Our backyard in Anini Raka Resort in Ubud, Indonesia
P.S. This blog has already been viewed nearly 2000 times, far more than either of us would have expected. It means not only our families are following our trip. Thousands of thanks :)
Vegetarian Fried Koay Teow and Vegetable Sweet and Sour Rice Set

perjantai 7. maaliskuuta 2014

Day 68- 68. päivä: Happy Women's Day!

A 420 meters high tower is high. That being said, it was not a total waste of money to pay 99 MYR per person to get to the open deck of Menara tower. The view from about 300 meters was unbelievable, especially with no walls or window glasses to block it, only a see-through fence and open air. The tickets also gave us access to the lower level observation deck, which has several binoculars for the visitors to use (and windows, so there's really no fear of falling...). Yes, first thing we did was look at our apartment. A 20 storeys building seems pretty small when you're at 276 meters.

Plus, I got to confuse some girls at the souvenir shop. I have noticed that the locals seem to speak Mandarin Chinese a lot here; even so much as to speak it to each other instead of Malay. The two shop assistants in the shop were not an exception, so I decided to give it a try, and started chatting with them. In Mandarin... The girls seemed a bit surprised first, but in a few seconds I found myself having a conversation in a language I have studied years ago, and have not spoken in nearly two years, except with a hotel clerk at Sheraton. Naturally, it didn't go quite fluently, but it was a start. And knowing that we'll be in China next month, it's really, really good to know I can still communicate in Chinese. I have been hitting my head against the wall for forgetting my electronic English-Chinese dictionary at home, but even that seems not to be a problem; they sell them around the city here. And with all the Chinese signs everywhere Malaysia has turned out to be like a huge Mandarin school for me. 

Today, however, is not for studying but deciding where to go next. We have no plans other than leave Kuala Lumpur next Wednesday. Any ideas?

Oh, and happy Women's Day! 

torstai 6. maaliskuuta 2014

Day 66 - 66. päivä: Hotel hopping and book shopping in Kuala Lumpur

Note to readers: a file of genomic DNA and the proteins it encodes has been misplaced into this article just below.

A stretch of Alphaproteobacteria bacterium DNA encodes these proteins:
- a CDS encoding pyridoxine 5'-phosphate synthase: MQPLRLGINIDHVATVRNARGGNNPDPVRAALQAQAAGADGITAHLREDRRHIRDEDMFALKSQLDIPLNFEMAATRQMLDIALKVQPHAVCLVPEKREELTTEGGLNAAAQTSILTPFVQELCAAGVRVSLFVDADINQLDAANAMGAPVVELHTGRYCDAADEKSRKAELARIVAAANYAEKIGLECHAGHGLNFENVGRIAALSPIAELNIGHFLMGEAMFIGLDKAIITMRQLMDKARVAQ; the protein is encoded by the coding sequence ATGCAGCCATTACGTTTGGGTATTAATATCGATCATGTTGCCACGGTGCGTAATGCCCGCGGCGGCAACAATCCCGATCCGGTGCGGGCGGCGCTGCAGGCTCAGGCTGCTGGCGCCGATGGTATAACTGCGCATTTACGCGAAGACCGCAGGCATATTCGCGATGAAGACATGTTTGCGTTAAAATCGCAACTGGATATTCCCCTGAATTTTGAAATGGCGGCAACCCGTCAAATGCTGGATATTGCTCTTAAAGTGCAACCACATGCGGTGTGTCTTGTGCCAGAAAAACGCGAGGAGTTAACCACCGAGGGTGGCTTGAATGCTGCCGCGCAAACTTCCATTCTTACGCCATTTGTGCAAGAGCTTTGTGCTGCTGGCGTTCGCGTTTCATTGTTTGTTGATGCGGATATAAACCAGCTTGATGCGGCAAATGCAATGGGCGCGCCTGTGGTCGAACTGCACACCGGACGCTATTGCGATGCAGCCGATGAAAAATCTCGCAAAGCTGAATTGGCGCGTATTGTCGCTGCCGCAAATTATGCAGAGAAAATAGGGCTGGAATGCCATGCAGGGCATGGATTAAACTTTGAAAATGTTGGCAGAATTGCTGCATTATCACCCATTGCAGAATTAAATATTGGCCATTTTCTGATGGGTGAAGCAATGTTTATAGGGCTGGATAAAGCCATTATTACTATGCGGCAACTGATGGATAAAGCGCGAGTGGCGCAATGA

Sheraton Imperial Club room
Travelling is fun. It can also be tiring. That being said, after two months on the road, we begun our Malaysia part of the trip resting. And by resting, I mean staying at some luxury hotels for a week; Sheraton Imperial, Hilton Petaljing Jaya and Hilton Kuala Lumpur. At Sheraton we enjoyed free breakfast, complimentary laundry service, access to lounge with food and beverages, Wi-Fi and what not for three nights. At Hilton, we had no such luxuries, but hotel hopping between the two Hiltons served a practical purpose; Ari now has the Hilton Honors Gold Card. If we can ever afford staying at a Hilton again, we will have free upgrades, Wi-Fi and breakfast included.

How could we afford the luxury, though? Well, it is simply much cheaper in Asia than in Europe. A cheap, plain room in Sokos Hotel in Finland costs more than an Executive Club Lounge room in Sheraton Imperial Kuala Lumpur. So, if you want to get your money's worth, invest in luxury and comfort in Thailand, Malaysia, China or other Asian country (fine, we only know about those three, but one could assume the great level of quality in service and super low prices apply to most areas in Asia).

View from our balcony.
Now we're staying in a holiday rental apartment near Times Square mall. We booked it via Airbnb, and although a bit small, it is perfect for playing house for one week; I had no idea it would be this nice to do our own laundry and cook our own meals in an actual kitchen and even do the dishes. Whilst having a vacation from travelling, we have been exploring the city. Going to movies (Lego Movie), buying books at Kinokuniya (only like the best book store EVER!!!), visiting Bird Park and studying the local public transportation system have been the main excitements for us here in Kuala Lumpur. The people in the city are super nice, everybody speaks English, and prices are not bad. The plan, however, is to head to some more rural areas next week, to see some jungle and exotic wildlife. One can spend only so much time in the concrete jungle...